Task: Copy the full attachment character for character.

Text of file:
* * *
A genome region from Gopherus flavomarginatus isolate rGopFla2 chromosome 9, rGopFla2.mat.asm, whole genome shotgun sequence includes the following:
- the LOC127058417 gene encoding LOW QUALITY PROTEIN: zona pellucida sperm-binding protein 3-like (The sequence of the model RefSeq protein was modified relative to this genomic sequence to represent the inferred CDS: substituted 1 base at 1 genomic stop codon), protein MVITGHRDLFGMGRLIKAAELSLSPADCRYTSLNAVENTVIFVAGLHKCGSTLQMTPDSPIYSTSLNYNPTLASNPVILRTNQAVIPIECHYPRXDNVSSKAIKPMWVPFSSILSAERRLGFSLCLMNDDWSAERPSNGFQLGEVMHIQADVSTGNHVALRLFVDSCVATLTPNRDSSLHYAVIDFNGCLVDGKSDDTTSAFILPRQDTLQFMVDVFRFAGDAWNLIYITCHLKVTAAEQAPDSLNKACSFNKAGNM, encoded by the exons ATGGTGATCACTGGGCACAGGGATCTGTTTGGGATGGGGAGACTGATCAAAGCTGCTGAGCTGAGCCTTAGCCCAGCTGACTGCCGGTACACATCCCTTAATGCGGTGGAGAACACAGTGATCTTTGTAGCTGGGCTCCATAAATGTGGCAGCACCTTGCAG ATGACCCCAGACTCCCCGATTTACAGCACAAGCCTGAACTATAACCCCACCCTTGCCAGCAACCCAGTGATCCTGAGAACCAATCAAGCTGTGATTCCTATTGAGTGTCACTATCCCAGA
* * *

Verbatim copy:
A genome region from Gopherus flavomarginatus isolate rGopFla2 chromosome 9, rGopFla2.mat.asm, whole genome shotgun sequence includes the following:
- the LOC127058417 gene encoding LOW QUALITY PROTEIN: zona pellucida sperm-binding protein 3-like (The sequence of the model RefSeq protein was modified relative to this genomic sequence to represent the inferred CDS: substituted 1 base at 1 genomic stop codon), protein MVITGHRDLFGMGRLIKAAELSLSPADCRYTSLNAVENTVIFVAGLHKCGSTLQMTPDSPIYSTSLNYNPTLASNPVILRTNQAVIPIECHYPRXDNVSSKAIKPMWVPFSSILSAERRLGFSLCLMNDDWSAERPSNGFQLGEVMHIQADVSTGNHVALRLFVDSCVATLTPNRDSSLHYAVIDFNGCLVDGKSDDTTSAFILPRQDTLQFMVDVFRFAGDAWNLIYITCHLKVTAAEQAPDSLNKACSFNKAGNM, encoded by the exons ATGGTGATCACTGGGCACAGGGATCTGTTTGGGATGGGGAGACTGATCAAAGCTGCTGAGCTGAGCCTTAGCCCAGCTGACTGCCGGTACACATCCCTTAATGCGGTGGAGAACACAGTGATCTTTGTAGCTGGGCTCCATAAATGTGGCAGCACCTTGCAG ATGACCCCAGACTCCCCGATTTACAGCACAAGCCTGAACTATAACCCCACCCTTGCCAGCAACCCAGTGATCCTGAGAACCAATCAAGCTGTGATTCCTATTGAGTGTCACTATCCCAGA